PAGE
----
Maria shares how she’s made her way as a freelance dance teacher in New York City, providing tips for how to do the same. Her story encourages you to find your niche and build an umbrella, or brand, to create a place and set of guidelines you consider “home”.
Young ballet dancers gain integral qualities that lead to success, not only in dance, but in life. Guest and School of the Aspen Santa Fe Ballet Director, Melanie Doskocil describes for readers two occasions when it was clear her students had discovered important life lessons – ones that will carry them far toward a successful future.
“Your body does change,” confirms Sara, “and my fear was that I wouldn’t be able to look or dance the way I did before pregnancy and birth.” It was a fear that Toni shared. When asked what concerns she had about pregnancy, Toni answers, “That my body would never be the same. Its true, my body has never been the same. So what.” However, Toni concedes, “Like most dancers, I am hard on my body image, and that got worse after having a baby.”
It is shocking to discover that people can be much more open and accepting than we give them credit for. It is important for the young male dancer to keep an open mind and allow room for people to accept and admire his dance talent. Remember, not everyone will approve, nor does everyone have to. But there are many art supporters, family and friends who will accept your dance talent as a gift and encourage you to use it to the fullest.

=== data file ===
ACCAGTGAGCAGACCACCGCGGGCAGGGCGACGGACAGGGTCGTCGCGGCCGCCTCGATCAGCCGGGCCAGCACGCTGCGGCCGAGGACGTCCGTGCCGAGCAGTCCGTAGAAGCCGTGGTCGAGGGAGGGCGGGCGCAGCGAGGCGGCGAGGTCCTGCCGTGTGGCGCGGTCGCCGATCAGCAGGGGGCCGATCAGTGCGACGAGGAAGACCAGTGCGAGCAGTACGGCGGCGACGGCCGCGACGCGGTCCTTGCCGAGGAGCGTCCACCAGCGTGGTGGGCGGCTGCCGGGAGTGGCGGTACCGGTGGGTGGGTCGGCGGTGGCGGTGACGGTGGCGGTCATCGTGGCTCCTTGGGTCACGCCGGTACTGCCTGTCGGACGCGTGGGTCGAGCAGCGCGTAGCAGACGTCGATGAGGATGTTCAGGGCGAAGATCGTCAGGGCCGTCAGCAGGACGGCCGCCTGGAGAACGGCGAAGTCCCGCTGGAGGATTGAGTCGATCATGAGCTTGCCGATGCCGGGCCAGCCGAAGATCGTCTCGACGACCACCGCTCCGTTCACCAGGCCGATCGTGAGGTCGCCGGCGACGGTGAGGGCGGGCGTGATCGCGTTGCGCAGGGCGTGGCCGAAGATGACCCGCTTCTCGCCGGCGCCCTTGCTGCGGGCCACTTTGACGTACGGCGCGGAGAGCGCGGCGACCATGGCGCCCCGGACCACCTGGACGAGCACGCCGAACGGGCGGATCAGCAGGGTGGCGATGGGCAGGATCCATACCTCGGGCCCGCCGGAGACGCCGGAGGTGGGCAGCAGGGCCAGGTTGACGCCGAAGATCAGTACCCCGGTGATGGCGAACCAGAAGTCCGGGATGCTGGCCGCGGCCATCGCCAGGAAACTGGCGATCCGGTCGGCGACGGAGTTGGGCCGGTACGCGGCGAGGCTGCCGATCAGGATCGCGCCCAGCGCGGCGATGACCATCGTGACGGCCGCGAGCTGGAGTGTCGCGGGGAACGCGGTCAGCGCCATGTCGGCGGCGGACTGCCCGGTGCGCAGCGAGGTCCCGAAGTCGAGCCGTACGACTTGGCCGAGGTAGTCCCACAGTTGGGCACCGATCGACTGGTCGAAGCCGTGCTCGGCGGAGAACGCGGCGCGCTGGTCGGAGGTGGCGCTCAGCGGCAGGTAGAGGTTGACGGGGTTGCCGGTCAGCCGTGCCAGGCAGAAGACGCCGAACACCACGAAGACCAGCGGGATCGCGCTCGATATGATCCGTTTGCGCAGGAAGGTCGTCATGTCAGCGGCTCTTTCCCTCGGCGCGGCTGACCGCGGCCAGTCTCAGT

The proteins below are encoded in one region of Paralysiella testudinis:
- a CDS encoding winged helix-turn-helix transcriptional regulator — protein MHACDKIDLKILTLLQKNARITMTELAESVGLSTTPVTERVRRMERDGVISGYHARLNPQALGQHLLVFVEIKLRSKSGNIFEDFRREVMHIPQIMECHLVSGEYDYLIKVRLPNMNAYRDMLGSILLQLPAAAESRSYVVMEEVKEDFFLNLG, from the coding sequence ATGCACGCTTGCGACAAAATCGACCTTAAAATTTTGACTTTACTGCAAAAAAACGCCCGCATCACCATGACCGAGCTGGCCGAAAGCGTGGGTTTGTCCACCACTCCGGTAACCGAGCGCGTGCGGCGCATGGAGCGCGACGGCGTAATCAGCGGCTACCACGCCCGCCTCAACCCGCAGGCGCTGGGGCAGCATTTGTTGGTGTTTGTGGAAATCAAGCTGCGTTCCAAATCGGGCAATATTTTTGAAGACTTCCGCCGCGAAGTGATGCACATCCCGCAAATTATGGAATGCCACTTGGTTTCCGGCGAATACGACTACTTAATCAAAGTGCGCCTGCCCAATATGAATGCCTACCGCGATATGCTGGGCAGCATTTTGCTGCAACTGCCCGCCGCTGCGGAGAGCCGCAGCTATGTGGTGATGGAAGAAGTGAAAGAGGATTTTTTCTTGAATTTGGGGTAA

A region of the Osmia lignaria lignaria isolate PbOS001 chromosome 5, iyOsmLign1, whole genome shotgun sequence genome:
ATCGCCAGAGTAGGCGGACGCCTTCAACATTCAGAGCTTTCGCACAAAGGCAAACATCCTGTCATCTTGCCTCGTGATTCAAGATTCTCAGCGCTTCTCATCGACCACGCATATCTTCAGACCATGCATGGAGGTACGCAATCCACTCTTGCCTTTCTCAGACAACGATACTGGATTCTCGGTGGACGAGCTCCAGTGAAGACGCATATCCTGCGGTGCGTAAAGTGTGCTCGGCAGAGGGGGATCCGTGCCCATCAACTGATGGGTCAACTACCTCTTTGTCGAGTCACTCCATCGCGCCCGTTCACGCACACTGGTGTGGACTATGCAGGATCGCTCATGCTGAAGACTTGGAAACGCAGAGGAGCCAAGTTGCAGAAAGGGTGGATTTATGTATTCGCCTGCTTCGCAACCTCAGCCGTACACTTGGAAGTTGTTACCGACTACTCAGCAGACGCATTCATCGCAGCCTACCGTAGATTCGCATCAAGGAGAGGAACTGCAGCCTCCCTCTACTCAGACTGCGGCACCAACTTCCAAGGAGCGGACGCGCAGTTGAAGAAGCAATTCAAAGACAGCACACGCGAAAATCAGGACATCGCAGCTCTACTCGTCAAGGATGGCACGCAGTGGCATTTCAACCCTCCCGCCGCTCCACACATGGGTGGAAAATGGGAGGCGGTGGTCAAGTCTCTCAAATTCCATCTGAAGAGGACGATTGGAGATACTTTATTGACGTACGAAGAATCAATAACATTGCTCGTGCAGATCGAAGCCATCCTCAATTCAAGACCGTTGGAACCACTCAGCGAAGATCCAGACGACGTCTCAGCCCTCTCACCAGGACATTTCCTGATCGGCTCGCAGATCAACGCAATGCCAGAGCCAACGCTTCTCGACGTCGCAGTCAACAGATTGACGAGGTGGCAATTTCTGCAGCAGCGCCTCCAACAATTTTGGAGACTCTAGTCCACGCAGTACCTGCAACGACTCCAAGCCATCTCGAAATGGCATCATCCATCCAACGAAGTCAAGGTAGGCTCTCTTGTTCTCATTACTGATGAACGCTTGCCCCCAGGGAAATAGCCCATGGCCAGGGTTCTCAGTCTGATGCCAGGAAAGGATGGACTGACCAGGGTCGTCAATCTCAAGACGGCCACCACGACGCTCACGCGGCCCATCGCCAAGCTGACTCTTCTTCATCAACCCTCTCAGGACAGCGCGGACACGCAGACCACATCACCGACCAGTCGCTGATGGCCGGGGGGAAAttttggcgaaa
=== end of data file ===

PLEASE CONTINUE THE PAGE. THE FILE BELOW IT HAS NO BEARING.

My Son Can Dance author, Nina Amir, interviews Duncan Cooper.
Being a university dance alum myself, it is my desire to help new and future college students with their transition to studying dance in a university setting. I have already posted topics on this subject, however, if you are new to the blog you may not know about them so I thought I’d do a [...]
Just ran across this video from New York City Ballet’s YouTube channel and felt it serves as a reminder for all the students out there that everyone starts somewhere. I hope you find it inspiring.